Are there any modifications required?
Cars should have original bodywork but can also be fitted with manufacturer extras, although non-standard wheel arch extensions are not permitted. The interior should contain all original trim, but front seats can be improved or replaced.
What other kit do you need?
You will be navigating through the course, so you need a working odometer, a pencil, rubber and sharpener, a stopwatch (or two if you can) and a piece of cardboard as a platform to write on. Some events will require you to have the correct local Ordnance Survey (OS) maps, and these can be highlighted but must not have information added to them other than that given to you by the organisers. Some events now run on apps, so a well-charged smart phone and dash mount and an in-car charger to make sure it doesn’t shut down during the event may also be required. It is good practice to be organised and have a container for essential loose items, so they remain in one place. Some events may require the use of an electronic trip meter, but these can cost upwards of £200 so be sure you want to commit before buying one.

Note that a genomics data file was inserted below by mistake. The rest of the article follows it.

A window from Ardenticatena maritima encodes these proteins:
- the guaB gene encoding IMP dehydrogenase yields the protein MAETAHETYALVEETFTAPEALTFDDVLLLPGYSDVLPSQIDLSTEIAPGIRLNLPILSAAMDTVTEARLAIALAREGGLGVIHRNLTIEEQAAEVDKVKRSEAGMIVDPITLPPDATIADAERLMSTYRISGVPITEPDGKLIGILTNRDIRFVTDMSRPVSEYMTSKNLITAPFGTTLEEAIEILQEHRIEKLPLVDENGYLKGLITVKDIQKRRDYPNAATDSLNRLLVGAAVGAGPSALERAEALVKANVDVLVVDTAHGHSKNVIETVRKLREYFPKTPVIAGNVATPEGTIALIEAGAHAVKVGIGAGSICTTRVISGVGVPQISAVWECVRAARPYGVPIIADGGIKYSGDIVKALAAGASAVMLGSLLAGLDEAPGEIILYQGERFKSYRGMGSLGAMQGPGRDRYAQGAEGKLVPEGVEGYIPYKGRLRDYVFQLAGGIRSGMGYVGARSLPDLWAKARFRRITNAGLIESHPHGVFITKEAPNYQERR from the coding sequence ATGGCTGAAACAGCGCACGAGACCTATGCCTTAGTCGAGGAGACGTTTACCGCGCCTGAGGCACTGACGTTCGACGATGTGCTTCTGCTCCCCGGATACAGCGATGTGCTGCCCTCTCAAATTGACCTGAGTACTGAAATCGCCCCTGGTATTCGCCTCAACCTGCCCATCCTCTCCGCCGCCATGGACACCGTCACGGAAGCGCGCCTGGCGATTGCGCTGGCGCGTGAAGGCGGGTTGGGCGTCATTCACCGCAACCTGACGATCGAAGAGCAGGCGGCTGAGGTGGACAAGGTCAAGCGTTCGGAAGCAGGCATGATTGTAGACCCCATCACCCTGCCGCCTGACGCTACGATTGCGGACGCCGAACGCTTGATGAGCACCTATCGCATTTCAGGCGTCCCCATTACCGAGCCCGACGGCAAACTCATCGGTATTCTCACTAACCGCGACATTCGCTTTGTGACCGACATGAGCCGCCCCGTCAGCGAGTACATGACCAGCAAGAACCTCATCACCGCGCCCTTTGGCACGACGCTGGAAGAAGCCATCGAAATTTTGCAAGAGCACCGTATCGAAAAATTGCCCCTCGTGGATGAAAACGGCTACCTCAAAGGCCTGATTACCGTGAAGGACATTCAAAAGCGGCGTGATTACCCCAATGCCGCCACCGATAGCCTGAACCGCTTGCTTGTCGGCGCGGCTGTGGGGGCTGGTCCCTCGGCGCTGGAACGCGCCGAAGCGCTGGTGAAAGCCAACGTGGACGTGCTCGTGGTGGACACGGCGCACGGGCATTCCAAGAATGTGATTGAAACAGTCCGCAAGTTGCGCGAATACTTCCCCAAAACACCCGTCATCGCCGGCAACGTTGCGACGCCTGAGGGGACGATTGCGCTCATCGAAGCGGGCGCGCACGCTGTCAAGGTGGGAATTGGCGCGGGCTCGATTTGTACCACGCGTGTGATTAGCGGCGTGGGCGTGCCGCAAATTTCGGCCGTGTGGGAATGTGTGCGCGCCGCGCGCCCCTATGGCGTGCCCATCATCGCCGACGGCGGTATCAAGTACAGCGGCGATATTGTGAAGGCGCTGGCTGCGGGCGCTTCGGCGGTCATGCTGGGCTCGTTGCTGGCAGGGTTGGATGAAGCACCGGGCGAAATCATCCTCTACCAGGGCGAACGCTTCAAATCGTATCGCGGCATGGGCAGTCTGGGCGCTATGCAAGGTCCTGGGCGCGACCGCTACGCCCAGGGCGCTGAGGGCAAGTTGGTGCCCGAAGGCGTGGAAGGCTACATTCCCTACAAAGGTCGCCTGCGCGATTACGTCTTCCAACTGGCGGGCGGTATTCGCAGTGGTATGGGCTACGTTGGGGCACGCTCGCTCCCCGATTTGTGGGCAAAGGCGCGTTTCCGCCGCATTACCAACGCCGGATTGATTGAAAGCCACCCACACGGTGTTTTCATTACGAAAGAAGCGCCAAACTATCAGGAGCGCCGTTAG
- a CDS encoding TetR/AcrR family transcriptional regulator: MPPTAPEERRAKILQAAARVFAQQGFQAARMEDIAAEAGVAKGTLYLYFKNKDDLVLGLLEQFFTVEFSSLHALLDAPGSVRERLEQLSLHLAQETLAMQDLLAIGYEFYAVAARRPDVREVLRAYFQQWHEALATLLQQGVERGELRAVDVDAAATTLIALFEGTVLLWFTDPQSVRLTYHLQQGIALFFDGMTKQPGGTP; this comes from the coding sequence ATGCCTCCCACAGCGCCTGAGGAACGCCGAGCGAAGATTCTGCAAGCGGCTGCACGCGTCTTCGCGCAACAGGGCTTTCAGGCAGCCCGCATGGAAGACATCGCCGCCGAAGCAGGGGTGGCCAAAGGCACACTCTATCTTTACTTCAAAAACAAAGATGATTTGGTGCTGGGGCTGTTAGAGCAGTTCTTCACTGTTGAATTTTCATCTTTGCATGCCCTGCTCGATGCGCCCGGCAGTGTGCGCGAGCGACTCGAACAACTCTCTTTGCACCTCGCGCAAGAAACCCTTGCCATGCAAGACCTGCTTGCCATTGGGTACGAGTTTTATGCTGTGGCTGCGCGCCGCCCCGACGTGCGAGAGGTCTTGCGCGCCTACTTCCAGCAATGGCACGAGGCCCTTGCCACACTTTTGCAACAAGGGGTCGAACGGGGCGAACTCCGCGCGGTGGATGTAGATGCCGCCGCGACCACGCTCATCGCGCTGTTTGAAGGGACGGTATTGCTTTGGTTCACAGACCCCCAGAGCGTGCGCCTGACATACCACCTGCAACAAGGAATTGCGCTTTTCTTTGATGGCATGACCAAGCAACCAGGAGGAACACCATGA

What are the general costs of participating?
Assuming you own a road legal car, at a Taster event, all you will need to pay to get started is the event entrance fee, as the required RS Clubman Licence is free and can be easily obtained from Motorsport UK. For regular club events, a Club Membership is required. Events start at £30 and can be found using the club finder tool on the Motorsport UK website and contacting your nearest club to find out what’s on when and where.